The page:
Movie Review: Remembering the loneliness of AIDS era America in “1985”


Filmmaker Yen Tan has made his mark telling sensitive if not exactly edgy stories about the gay experience — “Happy Birthday” and “Pit Stop” are his best known directing credits.

For his latest, he dabbles in what one hesitates to call “nostalgia” for a story set in the Reagan Era AIDS crisis, a time when “coming out” was more unusual, more difficult simply because “It gets easier” didn’t exist.

His “1985” mimics the look of many of the pioneering indie films of the genre labeled “queer cinema,” a grainy black and white melodrama that calls to mind “Liana,” “Go Fish” and “Coming Out.”

It’s a poignant reminder of how bleak things were in the earliest days of AIDS, with the country slow to mobilize against “the gay plague” while in the thrall of a president beholden to homophobic Christian Conservatives. Tan’s elegy suggests this might have been the loneliest, most hopeless period in recent history for homosexuals in America.

Especially in the American South. That’s where Adrian (Cory Michael Smith of “Gotham” and “Carol”) is from, Fort Worth, Texas. He moved to New York to “start over,” and now he’s returned to his working class Christian conservative home for the first time in three Christmases.

Adrian comes bearing extravagant and thoughtful gifts for his mom (the ever-luminous Virginia Madsen) and mechanic Dad (Michael Chiklis). He’s here to mend fences with the much younger brother (Aidan Langford) who felt abandoned and ignored.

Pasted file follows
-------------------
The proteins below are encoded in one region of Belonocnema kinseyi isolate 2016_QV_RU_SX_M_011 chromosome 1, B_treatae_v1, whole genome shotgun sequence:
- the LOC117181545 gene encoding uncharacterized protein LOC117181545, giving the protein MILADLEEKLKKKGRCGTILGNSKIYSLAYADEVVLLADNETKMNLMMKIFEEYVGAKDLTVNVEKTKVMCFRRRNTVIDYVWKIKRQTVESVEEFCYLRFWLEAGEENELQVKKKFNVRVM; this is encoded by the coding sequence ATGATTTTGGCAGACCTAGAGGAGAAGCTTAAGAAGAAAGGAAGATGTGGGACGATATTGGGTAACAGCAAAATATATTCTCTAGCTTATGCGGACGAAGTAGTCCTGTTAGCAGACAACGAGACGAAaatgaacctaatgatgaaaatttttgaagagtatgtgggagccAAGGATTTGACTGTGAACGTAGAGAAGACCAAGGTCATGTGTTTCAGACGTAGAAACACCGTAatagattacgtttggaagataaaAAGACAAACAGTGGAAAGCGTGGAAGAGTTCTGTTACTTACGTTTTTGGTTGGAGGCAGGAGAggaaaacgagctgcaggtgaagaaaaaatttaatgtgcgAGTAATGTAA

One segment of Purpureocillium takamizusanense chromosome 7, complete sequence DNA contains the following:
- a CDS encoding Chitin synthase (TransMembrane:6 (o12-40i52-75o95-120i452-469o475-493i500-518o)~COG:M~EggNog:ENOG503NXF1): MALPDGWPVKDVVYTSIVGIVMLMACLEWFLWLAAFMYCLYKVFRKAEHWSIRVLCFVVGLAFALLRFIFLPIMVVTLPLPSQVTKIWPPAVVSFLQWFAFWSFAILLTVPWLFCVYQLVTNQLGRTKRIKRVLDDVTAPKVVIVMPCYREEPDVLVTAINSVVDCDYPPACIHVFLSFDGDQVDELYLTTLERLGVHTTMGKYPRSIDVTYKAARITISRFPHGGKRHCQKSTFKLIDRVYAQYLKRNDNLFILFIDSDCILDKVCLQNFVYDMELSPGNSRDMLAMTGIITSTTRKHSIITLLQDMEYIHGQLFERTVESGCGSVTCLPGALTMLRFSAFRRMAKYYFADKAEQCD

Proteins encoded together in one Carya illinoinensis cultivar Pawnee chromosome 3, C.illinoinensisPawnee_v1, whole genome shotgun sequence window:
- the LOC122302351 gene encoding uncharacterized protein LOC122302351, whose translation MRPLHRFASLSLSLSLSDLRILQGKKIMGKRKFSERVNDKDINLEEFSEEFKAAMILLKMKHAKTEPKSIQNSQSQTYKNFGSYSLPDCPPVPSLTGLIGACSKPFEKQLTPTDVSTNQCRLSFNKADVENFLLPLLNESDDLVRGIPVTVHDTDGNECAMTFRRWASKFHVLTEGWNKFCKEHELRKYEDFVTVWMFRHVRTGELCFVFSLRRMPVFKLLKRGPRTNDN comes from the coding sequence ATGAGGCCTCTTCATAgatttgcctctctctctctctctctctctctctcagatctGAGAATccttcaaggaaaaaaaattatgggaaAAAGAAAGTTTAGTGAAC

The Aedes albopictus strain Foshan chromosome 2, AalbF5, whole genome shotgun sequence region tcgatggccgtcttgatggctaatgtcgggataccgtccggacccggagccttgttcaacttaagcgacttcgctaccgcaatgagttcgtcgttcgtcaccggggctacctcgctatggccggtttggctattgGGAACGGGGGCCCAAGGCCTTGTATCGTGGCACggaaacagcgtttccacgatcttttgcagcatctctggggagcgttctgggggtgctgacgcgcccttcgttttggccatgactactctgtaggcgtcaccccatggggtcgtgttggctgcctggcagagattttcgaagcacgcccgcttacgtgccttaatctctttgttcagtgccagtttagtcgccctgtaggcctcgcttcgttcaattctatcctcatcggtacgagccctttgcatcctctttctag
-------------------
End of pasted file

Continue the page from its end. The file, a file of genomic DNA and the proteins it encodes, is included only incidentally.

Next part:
And maybe, his mother hopes, he’ll catch up with old girlfriend Carly (Jamie Chung of TV’s “Real World,” “The Gifted” and “Gotham”).

As he wraps presents and takes part in the rituals of the season — in church, in the kitchen, at the dinner table — Adrian keeps it together. When he’s alone, he weeps. Adrian has secrets and we can guess what they are.

Dad grousing about “How three grown men can live together, like they’re still in college” tips us about his living situation. Mom’s “You’ve gotten so THIN” preface her repeated entreaties for him to call Carly seem to fall on deaf ears.

And the way he reacts when he nicks his finger chopping vegetables…

Mom keeps the radio tuned to the all-preaching/all the time station, so not talking might be the safest way to get through the week. But things need to be said.

“I have some news. Just been waiting for the right time to tell you.”

More importantly, Adrian is picking up on his acne-spotted kid-brother’s angst. He quit the football team and joined drama club. He hides his music from his parents, as they’re in a record-burning congregation.

“Since when are you into Madonna?”


Tan handles all this with a delicacy that mirrors how mainstream cinema was looking at gay lives in that pre-“Torch Song Trilogy” age. Don’t look for anything edgy, just sensitive scenes with Adrian fighting the urge to tell someone — ANYone — what his life is really like in the big city, who he really loves and what’s weighing heaviest on his heart.

There’s little that’s new here, but the performances give this time capsule picture heart, with Madsen, Smith and Chiklis taking their archetypal characters beyond “type.”

Smith’s scenes with Madsen shimmer with emotional life.

Maybe no one, gay or straight, should be nostalgic for “1985.” But Tan makes a good case for why it’s a period worth remembering, if only because “It GOT easier” in the ensuing decades.


MPAA Rating: adult themes, alcohol use, profanity

Cast: Cory Michael Smith, Virginia Madsen, Michael Chiklis, Jamie Chung, Aiden Langford

Credits: Written and directed by Yen Tan. A Wolfe release.

Running time: 1:25

About Roger Moore

Movie Critic, formerly with McClatchy-Tribune News Service, Orlando Sentinel, published in Spin Magazine, The World and now published here, Orlando Magazine, Autoweek Magazine
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